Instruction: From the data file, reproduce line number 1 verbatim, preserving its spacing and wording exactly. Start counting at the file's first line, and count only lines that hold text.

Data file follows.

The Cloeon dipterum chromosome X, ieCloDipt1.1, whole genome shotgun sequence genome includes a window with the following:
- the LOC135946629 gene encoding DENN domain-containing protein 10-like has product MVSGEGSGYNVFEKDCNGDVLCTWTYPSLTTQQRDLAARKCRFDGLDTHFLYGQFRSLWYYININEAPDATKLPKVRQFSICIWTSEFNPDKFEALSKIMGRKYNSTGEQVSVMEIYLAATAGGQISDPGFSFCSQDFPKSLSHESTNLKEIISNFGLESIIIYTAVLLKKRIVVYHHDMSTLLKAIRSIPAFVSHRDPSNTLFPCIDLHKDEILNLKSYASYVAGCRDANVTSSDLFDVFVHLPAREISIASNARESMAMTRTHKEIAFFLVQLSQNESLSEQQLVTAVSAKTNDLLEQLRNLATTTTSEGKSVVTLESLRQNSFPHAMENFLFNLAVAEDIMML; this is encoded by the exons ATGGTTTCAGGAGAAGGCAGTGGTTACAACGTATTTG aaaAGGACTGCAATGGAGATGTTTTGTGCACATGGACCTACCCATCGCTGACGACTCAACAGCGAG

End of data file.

The Cloeon dipterum chromosome X, ieCloDipt1.1, whole genome shotgun sequence genome includes a window with the following: